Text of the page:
No longer. "Thanks to the internet, prices have shot up - particularly over the past five years," he says. "People are starting to see what they can get for their old books and it's becoming harder to find the great bargains.

"Cinderella, a much-loved title, was changing hands five years ago for £5 a copy. Now they're £55 each and if you have one of the really rare copies that had a dust jacket, you can expect to get £250."

The best bargains can still be found in car boot sales, he adds, since people don't realise how much the books might be worth. Charity shops such as Oxfam, which have book experts on hand, do not sell them at knockdown rates.

Most collectors - and Mr Mullin estimates there are hundreds around the country - either try to collect one of everything that the company produced (quite a feat as there were several hundred published in the most popular period, 1940-80) or specialise in a single Ladybird series. These categories are as diverse as Fairy Tales and Rhymes, Animals and Adventures from History.

Prices for Ladybird books seem to depend on two main factors: which series they are from (some are in much greater demand than others) and their rarity. A page on theweeweb shows which series are most popular and which are particularly rare. Some specific books and some whole series are now very scarce and are sought by collectors all over the country.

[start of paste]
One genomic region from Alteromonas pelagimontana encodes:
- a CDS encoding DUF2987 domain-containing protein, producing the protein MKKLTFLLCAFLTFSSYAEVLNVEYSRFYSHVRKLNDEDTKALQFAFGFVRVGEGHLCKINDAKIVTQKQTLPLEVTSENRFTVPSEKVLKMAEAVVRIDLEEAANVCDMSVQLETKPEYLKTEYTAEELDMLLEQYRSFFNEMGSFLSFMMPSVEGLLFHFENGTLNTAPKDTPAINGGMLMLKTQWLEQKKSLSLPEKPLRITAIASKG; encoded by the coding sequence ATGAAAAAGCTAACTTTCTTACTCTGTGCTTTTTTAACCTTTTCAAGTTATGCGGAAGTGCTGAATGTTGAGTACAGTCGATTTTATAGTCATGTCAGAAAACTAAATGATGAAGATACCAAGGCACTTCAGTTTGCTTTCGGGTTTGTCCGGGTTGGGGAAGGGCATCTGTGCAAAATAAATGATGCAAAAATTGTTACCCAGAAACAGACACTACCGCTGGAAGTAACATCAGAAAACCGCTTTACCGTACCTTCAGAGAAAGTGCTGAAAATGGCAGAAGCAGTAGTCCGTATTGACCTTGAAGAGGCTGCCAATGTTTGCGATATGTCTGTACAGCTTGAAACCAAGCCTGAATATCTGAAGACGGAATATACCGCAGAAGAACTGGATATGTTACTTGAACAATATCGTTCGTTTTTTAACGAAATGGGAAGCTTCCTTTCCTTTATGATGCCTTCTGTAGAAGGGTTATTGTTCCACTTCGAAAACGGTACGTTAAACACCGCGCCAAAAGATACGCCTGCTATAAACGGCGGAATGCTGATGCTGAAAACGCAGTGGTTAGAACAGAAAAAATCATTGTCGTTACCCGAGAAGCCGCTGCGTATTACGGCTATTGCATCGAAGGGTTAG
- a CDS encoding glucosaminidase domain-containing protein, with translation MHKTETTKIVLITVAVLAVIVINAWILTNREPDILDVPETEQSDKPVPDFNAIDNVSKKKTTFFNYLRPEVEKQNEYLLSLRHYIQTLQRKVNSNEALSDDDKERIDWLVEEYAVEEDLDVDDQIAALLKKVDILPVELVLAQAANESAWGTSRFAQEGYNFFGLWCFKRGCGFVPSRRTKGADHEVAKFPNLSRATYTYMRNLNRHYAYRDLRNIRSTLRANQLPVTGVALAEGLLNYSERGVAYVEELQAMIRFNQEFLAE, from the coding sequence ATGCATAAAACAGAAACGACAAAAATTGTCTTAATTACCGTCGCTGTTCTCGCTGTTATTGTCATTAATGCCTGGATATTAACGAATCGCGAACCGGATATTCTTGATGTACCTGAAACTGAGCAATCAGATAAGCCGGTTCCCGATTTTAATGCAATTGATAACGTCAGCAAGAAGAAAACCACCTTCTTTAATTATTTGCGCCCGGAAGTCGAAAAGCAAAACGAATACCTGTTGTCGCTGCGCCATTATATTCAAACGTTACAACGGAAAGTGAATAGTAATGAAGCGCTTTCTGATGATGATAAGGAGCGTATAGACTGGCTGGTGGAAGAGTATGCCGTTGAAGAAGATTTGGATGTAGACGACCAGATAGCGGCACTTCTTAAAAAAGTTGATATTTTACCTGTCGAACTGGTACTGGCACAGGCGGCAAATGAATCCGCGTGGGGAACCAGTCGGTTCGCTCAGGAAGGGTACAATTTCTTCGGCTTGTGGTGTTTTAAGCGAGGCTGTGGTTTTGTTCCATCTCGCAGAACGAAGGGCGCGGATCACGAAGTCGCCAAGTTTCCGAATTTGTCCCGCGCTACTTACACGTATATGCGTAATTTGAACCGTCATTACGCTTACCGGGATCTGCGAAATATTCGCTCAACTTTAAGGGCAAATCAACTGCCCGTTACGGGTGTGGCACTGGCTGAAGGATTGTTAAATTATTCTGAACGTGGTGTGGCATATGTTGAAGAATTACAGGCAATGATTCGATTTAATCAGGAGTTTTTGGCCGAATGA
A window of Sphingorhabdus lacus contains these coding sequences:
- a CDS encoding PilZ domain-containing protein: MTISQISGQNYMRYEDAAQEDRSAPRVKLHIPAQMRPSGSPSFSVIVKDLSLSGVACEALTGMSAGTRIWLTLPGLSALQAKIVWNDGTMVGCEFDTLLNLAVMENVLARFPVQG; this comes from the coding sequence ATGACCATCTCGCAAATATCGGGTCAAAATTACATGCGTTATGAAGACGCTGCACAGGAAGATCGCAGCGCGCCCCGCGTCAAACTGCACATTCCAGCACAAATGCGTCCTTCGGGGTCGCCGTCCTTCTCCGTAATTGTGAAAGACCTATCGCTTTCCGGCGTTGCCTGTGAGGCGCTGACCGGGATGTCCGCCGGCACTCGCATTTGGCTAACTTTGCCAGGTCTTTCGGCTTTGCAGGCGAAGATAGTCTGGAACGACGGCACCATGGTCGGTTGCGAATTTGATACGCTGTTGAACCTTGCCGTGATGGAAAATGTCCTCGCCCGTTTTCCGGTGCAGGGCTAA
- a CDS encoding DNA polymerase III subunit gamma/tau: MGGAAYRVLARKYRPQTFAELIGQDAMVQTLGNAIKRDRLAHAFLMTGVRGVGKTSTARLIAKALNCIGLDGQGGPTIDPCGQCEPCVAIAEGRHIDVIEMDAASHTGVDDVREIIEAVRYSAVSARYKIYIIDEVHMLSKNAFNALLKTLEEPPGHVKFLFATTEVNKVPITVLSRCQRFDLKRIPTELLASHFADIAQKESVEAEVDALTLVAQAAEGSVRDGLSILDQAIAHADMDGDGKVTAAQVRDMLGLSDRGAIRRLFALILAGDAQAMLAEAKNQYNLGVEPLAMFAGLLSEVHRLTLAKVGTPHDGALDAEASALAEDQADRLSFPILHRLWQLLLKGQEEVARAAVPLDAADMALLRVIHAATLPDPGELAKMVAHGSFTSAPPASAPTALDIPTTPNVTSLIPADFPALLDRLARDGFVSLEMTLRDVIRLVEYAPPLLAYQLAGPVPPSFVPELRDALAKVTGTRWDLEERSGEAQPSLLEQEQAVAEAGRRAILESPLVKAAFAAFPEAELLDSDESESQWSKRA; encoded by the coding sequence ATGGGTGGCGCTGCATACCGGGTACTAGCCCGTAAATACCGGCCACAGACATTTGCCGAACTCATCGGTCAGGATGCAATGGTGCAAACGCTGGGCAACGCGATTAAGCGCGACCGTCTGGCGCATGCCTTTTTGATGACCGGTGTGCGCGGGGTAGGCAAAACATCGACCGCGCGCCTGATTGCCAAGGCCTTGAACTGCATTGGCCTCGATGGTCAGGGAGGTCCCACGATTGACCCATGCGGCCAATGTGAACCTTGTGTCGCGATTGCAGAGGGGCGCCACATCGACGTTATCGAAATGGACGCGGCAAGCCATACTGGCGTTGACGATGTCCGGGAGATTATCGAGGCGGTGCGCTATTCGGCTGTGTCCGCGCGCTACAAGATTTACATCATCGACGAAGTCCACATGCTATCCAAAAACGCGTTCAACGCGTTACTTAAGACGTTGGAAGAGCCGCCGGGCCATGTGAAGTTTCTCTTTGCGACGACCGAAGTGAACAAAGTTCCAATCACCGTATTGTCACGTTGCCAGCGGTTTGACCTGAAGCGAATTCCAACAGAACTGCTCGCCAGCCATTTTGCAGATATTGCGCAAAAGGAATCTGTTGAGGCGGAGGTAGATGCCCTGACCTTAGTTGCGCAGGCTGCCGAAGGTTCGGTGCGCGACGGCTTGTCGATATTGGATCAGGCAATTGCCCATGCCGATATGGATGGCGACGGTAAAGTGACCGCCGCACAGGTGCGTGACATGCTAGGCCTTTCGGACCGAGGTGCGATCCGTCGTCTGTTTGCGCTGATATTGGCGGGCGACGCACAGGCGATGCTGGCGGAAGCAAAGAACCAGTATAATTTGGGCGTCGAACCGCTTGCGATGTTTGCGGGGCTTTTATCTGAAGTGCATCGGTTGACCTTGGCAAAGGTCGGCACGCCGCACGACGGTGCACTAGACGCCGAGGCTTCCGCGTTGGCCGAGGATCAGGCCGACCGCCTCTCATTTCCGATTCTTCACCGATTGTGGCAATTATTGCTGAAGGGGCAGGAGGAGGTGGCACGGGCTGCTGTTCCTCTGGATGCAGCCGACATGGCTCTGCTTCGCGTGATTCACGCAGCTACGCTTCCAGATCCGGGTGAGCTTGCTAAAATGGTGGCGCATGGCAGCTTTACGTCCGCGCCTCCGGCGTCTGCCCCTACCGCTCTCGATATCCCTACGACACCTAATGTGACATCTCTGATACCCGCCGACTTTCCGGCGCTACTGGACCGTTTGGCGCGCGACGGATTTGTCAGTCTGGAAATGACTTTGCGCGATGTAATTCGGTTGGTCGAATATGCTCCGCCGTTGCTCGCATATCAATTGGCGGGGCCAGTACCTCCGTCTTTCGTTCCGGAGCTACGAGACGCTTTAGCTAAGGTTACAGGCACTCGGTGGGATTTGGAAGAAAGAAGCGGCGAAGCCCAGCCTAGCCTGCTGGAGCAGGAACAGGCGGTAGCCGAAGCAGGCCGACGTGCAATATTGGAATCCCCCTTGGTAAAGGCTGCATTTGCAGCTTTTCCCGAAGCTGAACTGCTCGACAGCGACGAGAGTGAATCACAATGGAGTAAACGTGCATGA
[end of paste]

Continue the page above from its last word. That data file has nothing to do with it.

The Ladybird imprint, now published by Penguin, started in 1940 with Bunnikin's Picnic Party. This was illustrated by Angusine Macgregor, a noted children's book illustrator of the period. Ladybird books went on to cover all kinds of educational and recreational topics, selling in 60 different countries.

They were started by publishers Harry Wills and William Hepworth (Wills & Hepworth) when new technology allowed a single book of a particular size to be produced from a single sheet of paper (naturally enough, the Ladybird book Printing Processes goes through the details).

Each book had a full-colour illustration every time you turned a page, and strongly bound stiff-board covers. For the first 25 years, they also came with a paper dust jacket.

Some collectors hunt high and low for first editions but this can be problematic as many Ladybird books often did not have any details stating whether a book was indeed a first edition or not.